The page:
Alcohol and heart disease

    Earlier research which reported that low to moderate levels of alcohol consumption might reduce the incidence of heat disease might not have been fully accurate.  The potential benefits of moderate alcohol consumption on heart disease appear to be limited to middle aged and older people.

    World Health Organisation  stated back in 2007 that ‘ (…)from both the public health and clinical viewpoints, there is no merit in promoting  alcohol consumption as a preventative strategy (…)’

    Related Reading:

    Stop Drinking Start Living!
    Men Are from Mars, Women Are from Venus: The Classic Guide to Understanding the Opposite Sex
    Alcohol: How to Give It Up and Be Glad You Did
    Drink: A Cultural History of Alcohol
    Buzzed: The Straight Facts About the Most Used and Abused Drugs from Alcohol to Ecstasy (Third Edition)

    Posted in Alcohol, Alcoholism, Men, Women and tagged , , , , , , . Use this permalink for a bookmark.

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    Keep Coming Back

    The Higher Power will be Revealed

    Recently I came away from a meeting emotionally upset, when a young man stated that he could not “cop” the Alcoholics Anonymous programme because of the word God. I would like to try and express my views on this, in the hope they may help another non-believer.

    I had a religious upbringing and find the word God easy to accept, but I had to be spiritually beaten before I found sobriety.

    Many times I have heard that AA is a learning programme. To me, the believer, religion is also a learning programme; it simply teaches us about God, and right and wrong. AA teaches us about God (as we understand Him), or a Higher Power, and how to lead a happy sober life.

    Alcoholism, we are told, is a three fold disease – physical, mental and spiritual.

    When I first accepted the AA programme, I was so physically ill, I wished to die; so mentally ill, I was incapable of making any decision for myself and had to be guided like a child; but it was only when I was so spiritually ill, and felt I had no one or nothing to believe in, or turn to, that I fully accepted the AA program. It was what I now call my “spiritual awakening.”

    It is something I can’t explain – it is just an experience that happened. I felt humble, serene and I lost all desire to pick up a drink. I hope and pray that the feeling remains with me for the rest of my life.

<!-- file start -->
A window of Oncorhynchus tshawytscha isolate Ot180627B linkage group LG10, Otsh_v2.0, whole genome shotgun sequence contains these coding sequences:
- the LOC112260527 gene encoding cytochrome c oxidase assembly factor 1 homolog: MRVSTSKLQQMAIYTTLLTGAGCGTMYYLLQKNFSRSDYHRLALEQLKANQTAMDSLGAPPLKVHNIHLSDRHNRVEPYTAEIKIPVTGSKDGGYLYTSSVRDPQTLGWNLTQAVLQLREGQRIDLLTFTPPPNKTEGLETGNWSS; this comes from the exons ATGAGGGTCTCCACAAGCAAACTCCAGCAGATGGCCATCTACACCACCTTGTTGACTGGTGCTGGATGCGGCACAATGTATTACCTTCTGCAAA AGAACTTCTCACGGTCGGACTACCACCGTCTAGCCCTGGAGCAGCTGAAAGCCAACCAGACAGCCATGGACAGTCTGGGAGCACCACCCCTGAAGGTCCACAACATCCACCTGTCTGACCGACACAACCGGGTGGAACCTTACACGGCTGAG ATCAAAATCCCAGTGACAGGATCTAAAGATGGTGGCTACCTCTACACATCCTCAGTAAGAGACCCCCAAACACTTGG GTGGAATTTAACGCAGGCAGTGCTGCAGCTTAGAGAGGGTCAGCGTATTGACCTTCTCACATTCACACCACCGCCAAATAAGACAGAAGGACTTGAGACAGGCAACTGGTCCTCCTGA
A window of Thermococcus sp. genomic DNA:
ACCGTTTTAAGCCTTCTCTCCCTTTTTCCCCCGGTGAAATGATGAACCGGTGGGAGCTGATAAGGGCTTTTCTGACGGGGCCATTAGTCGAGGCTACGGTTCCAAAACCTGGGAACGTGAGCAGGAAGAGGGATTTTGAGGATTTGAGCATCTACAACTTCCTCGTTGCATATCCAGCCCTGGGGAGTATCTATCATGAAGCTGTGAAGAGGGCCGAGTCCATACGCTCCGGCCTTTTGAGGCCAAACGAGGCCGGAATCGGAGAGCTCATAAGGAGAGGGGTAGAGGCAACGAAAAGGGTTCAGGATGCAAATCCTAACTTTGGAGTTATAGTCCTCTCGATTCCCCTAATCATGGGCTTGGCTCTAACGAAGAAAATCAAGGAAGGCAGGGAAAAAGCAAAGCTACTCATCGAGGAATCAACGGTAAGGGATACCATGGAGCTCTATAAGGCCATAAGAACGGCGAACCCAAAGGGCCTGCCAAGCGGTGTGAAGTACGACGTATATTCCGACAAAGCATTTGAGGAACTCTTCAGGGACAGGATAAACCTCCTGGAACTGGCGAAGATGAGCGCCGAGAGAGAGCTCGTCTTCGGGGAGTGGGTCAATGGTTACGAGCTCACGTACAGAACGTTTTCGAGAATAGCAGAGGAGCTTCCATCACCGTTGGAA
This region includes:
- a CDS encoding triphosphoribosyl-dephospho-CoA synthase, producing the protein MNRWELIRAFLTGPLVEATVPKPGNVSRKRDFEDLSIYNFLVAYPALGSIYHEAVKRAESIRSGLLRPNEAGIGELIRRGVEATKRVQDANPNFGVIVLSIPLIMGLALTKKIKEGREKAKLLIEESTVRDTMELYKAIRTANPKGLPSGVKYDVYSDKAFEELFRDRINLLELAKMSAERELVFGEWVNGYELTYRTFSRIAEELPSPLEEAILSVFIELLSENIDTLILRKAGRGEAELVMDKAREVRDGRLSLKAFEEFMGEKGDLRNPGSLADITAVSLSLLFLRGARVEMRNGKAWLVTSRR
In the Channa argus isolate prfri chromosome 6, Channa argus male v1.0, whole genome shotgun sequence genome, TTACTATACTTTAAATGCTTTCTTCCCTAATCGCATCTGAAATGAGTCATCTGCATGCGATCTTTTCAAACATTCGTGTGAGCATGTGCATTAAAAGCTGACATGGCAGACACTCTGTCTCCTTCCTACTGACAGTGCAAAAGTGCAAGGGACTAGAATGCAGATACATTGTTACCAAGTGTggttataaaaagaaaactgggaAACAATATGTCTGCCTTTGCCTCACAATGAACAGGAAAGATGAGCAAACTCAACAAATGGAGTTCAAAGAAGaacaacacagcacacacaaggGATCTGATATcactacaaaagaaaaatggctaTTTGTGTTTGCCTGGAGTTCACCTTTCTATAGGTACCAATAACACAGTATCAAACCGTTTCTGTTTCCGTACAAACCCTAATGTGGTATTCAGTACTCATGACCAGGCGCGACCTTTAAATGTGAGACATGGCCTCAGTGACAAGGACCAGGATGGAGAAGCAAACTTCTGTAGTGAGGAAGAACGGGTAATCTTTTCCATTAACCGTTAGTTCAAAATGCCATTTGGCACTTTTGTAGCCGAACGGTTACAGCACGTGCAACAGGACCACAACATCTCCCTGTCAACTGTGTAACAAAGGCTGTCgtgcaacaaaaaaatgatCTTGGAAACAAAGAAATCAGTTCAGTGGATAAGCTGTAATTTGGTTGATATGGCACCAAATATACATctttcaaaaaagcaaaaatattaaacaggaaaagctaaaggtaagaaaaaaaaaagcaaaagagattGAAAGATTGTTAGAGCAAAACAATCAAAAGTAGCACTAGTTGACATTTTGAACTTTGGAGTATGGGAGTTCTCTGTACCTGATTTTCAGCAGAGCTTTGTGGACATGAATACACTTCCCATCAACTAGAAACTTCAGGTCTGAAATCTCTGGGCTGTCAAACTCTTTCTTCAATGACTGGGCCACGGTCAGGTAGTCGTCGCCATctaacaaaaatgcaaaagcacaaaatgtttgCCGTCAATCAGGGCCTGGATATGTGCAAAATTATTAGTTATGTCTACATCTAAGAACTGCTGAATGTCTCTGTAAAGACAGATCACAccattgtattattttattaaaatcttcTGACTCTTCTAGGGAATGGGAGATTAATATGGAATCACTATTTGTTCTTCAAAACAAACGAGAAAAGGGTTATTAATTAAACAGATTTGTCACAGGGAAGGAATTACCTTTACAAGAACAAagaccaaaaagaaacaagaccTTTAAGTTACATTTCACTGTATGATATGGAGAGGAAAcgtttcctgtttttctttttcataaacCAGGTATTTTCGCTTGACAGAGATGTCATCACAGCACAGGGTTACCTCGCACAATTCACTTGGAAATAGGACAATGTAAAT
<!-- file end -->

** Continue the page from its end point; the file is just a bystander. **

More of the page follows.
All I can say is, if one doesn’t believe, don’t try! Just keep coming to AA and listen to the speakers with an open mind. Sooner or later, if you are an alcoholic (a sick person because it is a disease), when you are ready, physically, mentally and spiritually, you will come to believe in something, whether it be God, a Higher Power, the Man Upstairs, or whatever you may choose to call it.

    Marion I.

    Related Reading:

    Alcoholics Anonymous: The Big Book, 4th Edition
    The Big Book of Alcoholics Anonymous (Including Twelve Steps and Twelve Traditions)
    Alcoholics Anonymous - How To Be An Effective Sponsor In Recovery with AA
    The Vitamin Cure for Alcoholism: How to Protect Against and Fight Alcoholism Using Nutrition and Vitamin Supplementation
    Under the Influence: A Guide to the Myths and Realities of Alcoholism

    Posted in Alcoholics Anonymous, Alcoholism, Recovery and tagged , , . Use this permalink for a bookmark.

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    AA Works in Russia Too

    Russians Warily Turn to Alcoholics Anonymous in Battle With Alcohol

    One-time Russian prisoner Andrei tried to quit drinking 22 times, going for cures that lasted from one to six months. But each time, he went back to the bottle. Then 14 years ago, the 58-year-old tried Alcoholics Anonymous, attracted by the different approach, which was not about doctors reprimanding the drinker, but taking personal responsibility.

    And after going through the 12-step programme five times, the Muscovite with deeply-furrowed face and intense dark eyes, said he felt confident he could stay dry.

    The Alcoholics Anonymous method of treating alcoholism first came to Russia from the United States more than 20 years ago, but is still not mainstream in a country where hard drinking is often viewed as inevitable and ingrained in the national psyche.

    The AA movement of “mutual aid” groups created in the United States in the 1930s first came to Russia at the end of the 1980s during the perestroika era, as the country opened up under the last Soviet leader Mikhail Gorbachev. Yet more than 20 years later, Russia has just 400 AA groups with 10,000 members—a tiny number for a population of 143 million where alcohol abuse and its social effects are a national scourge.
    Read more at: http://medicalxpress.com/news/2013-01-russians-warily-aa-alcohol.html#jCp

    Related Reading:

    The 12-Step Buddhist: Enhance Recovery from Any Addiction
    The Twelve Steps for Christians
    Alcoholics Anonymous Big Book Trade Edition
    The 12 Steps : A Way Out : A Spiritual Process for Healing
    The Vitamin Cure for Alcoholism: How to Protect Against and Fight Alcoholism Using Nutrition and Vitamin Supplementation

    Posted in 12 Step, Alcoholics Anonymous, Alcoholism, Recovery and tagged , . Use this permalink for a bookmark.